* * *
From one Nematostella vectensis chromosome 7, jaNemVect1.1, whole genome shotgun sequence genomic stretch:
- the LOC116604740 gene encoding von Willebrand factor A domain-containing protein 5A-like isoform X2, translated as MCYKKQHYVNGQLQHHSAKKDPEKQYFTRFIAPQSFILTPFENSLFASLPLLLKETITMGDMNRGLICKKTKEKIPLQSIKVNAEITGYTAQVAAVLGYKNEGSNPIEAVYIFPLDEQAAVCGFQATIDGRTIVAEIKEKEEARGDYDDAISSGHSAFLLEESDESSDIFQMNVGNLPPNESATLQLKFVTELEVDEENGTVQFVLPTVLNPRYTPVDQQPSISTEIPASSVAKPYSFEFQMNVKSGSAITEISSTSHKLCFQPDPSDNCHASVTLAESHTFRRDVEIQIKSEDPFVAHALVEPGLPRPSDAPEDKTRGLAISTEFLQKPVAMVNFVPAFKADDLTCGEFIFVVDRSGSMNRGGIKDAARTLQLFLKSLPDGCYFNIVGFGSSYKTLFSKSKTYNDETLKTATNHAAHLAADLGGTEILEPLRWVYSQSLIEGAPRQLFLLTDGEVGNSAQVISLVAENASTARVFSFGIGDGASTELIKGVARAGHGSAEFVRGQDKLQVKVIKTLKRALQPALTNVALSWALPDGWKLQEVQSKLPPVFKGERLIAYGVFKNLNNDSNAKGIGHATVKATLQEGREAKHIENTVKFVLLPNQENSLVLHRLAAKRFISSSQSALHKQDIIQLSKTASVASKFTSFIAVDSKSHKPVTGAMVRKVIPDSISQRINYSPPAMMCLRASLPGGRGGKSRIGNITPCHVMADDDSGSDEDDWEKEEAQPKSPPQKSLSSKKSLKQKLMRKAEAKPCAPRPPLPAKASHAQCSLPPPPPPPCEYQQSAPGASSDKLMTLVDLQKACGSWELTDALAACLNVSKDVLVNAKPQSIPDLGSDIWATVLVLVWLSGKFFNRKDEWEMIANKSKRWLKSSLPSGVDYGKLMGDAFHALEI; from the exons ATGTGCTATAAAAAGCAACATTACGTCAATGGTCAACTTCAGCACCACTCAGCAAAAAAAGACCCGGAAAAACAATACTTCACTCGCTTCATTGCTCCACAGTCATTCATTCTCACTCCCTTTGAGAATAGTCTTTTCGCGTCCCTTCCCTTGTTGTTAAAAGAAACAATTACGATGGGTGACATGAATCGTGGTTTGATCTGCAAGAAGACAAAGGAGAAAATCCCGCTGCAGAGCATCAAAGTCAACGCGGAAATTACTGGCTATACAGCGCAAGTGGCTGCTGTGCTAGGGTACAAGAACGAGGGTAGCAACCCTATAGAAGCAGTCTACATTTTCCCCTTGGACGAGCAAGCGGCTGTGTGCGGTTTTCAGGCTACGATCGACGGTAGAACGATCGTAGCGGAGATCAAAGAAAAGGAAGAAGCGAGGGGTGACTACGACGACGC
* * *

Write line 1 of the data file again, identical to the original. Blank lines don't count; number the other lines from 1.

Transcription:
From one Nematostella vectensis chromosome 7, jaNemVect1.1, whole genome shotgun sequence genomic stretch: